White House on the Fence on New Ukraine Sanctions
President Barack Obama has yet to decide whether he will sign legislation passed by Congress last week that would allow him to provide weapons to Ukraine’s ramshackle military and increase the penalties on Russia’s energy sector, setting up a confrontation with the GOP-held Congress in the new year. The Ukraine Freedom Support Act of 2014 ...
President Barack Obama has yet to decide whether he will sign legislation passed by Congress last week that would allow him to provide weapons to Ukraine’s ramshackle military and increase the penalties on Russia’s energy sector, setting up a confrontation with the GOP-held Congress in the new year.
The Ukraine Freedom Support Act of 2014 unanimously passed the House and Senate last week. Russian officials, including Foreign Minister Sergei Lavrov, have already urged the president not to sign the bill, calling it “hostile.”
Lavrov may get his wish. Despite the broad support for the measure on Capitol Hill — including among many of Obama’s fellow Democrats — the White House refused to commit to new sanctions Monday.
“It is … important that our sanctions regime strikes a delicate balance that maintains a united front with allies and partners, optimizes costs on Russia, and minimizes the impact on American business, international oil markets and the global economy,” a senior administration official told Foreign Policy in an email. “We will be evaluating whether the amended legislation enables us to sustain this important approach.”
The new legislation comes as the Russian economy heads toward recession. The threat of new penalties on Russia’s energy sector, combined with low oil prices, pushed Russian stocks lower Monday, setting up Russian equities for their longest losing streak since 2008. The ruble is at the lowest level since 1998, and Russia’s GDP could decline as much as 4.5 percent next year if oil prices don’t rebound.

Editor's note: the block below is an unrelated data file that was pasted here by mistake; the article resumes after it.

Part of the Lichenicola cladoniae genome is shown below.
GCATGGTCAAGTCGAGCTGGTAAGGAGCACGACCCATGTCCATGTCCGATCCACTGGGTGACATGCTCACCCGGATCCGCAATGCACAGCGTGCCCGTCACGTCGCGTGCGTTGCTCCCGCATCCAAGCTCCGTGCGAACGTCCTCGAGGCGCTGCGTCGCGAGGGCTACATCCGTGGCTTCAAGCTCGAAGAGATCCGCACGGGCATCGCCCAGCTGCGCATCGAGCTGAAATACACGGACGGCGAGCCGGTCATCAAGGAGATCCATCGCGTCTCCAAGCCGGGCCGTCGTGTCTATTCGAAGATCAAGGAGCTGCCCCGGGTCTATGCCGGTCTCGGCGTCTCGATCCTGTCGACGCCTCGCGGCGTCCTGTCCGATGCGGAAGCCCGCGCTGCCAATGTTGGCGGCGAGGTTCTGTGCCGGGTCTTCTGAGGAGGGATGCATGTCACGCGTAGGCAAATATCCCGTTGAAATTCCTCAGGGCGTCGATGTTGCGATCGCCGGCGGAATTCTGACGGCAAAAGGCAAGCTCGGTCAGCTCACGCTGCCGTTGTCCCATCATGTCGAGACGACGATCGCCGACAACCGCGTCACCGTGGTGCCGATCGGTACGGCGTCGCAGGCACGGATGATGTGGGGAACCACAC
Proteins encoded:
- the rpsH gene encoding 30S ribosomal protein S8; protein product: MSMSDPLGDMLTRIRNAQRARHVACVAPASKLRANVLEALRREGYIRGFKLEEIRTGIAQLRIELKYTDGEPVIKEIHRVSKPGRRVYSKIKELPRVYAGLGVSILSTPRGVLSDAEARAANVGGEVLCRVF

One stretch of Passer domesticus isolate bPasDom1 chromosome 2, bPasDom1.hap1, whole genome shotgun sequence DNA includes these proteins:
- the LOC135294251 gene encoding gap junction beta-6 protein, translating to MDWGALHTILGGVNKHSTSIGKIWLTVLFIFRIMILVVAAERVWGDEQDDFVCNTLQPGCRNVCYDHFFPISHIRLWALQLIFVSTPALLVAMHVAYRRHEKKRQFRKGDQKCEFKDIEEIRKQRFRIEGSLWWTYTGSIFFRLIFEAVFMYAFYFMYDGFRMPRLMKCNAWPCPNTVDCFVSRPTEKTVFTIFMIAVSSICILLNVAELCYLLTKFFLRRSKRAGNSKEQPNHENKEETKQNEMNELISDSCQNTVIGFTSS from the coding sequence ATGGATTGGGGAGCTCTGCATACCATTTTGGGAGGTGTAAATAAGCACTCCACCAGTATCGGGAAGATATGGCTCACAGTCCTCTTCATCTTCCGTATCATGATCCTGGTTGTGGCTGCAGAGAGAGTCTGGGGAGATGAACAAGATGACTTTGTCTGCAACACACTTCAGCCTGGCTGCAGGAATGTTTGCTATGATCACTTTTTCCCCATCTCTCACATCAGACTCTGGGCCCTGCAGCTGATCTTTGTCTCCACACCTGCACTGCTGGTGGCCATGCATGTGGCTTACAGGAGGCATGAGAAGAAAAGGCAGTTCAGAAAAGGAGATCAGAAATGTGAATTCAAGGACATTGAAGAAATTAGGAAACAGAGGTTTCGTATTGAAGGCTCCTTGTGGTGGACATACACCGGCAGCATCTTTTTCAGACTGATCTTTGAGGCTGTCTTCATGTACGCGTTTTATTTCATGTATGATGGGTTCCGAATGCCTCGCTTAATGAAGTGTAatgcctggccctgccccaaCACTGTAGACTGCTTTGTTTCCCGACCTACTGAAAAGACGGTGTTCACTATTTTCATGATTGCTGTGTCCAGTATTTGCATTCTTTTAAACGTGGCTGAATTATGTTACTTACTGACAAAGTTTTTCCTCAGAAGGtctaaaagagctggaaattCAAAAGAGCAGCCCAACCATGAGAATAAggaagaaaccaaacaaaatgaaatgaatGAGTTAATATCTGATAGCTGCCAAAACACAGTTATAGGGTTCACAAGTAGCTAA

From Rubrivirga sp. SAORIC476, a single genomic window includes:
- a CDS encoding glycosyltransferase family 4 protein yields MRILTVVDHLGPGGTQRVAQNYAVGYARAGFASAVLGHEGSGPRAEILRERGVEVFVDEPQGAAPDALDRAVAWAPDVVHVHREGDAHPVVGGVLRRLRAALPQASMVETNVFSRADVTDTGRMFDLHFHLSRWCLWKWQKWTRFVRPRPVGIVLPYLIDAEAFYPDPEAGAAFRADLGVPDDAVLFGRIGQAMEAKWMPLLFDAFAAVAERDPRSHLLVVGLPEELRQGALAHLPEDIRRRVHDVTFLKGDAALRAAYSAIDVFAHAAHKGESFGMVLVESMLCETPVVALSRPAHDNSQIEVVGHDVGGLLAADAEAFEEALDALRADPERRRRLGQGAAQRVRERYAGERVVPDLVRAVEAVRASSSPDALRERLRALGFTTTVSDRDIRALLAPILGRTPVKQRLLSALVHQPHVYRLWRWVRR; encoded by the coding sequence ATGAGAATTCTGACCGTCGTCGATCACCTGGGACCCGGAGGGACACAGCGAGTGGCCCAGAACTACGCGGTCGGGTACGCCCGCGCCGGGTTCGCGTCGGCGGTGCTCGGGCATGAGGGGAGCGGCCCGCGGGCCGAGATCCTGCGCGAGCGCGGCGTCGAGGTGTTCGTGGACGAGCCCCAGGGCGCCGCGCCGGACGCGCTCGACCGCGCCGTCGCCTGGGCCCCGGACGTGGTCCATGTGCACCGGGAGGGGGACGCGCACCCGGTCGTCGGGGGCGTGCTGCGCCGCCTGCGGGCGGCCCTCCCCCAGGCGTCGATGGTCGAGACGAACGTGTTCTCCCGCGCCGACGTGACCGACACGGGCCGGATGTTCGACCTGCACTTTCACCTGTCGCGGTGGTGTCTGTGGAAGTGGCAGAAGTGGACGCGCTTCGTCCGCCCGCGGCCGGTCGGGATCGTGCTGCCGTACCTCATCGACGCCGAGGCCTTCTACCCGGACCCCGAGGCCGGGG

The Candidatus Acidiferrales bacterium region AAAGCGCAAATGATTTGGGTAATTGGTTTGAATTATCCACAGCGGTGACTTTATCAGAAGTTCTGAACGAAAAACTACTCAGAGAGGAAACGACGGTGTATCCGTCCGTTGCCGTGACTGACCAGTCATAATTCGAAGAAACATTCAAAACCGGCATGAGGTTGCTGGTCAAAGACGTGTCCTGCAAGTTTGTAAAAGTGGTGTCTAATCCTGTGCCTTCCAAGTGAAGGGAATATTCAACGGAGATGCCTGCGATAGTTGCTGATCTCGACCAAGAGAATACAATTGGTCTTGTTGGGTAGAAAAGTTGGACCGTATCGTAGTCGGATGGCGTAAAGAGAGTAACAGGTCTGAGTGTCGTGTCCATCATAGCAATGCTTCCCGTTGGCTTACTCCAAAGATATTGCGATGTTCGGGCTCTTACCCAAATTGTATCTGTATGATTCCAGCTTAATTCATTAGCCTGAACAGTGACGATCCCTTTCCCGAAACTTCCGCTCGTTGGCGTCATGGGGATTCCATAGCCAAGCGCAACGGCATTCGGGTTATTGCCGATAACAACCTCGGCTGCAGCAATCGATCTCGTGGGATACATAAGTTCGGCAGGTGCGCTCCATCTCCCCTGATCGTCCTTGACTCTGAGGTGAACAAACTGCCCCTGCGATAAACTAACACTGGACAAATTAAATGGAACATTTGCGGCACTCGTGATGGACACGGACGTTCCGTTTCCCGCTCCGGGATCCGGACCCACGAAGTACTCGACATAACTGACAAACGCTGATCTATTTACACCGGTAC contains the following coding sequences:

Lawmakers, pointing to the continued unrest in eastern Ukraine, say its vital that the administration do more to help the fragile pro-western government in Kiev.
“The House will continue to work to ensure that tangible assistance is provided not just to Ukraine but other partners and friends in the region,” House Speaker John Boehner (R-Ohio) said in a statement Monday. “We also continue to work on increasing energy supplies to Europe, which will create American jobs and break the political manipulation of access to energy in Europe.”
It also appears that European leaders, who have been reluctant to impose new penalties against Russia, are edging toward new punishments. European Union foreign affairs chief Federica Mogherini said Monday that new sanctions could come as early as this week but did not provide details on what the new sanctions would contain.
“Just today in the Foreign Affairs Council we restated unanimously the political commitment for swift implementation of the part of the sanctions that were already decided, so I would expect the work at the working group level to be finalized in these very same hours and then a written procedure could finalize their implementation in time for the European Council [meeting] on Thursday,” Mogherini said.
Photo Credit: Vasily Maximov/Getty Images
David Francis was a senior reporter for Foreign Policy, where he covered international finance. @davidcfrancis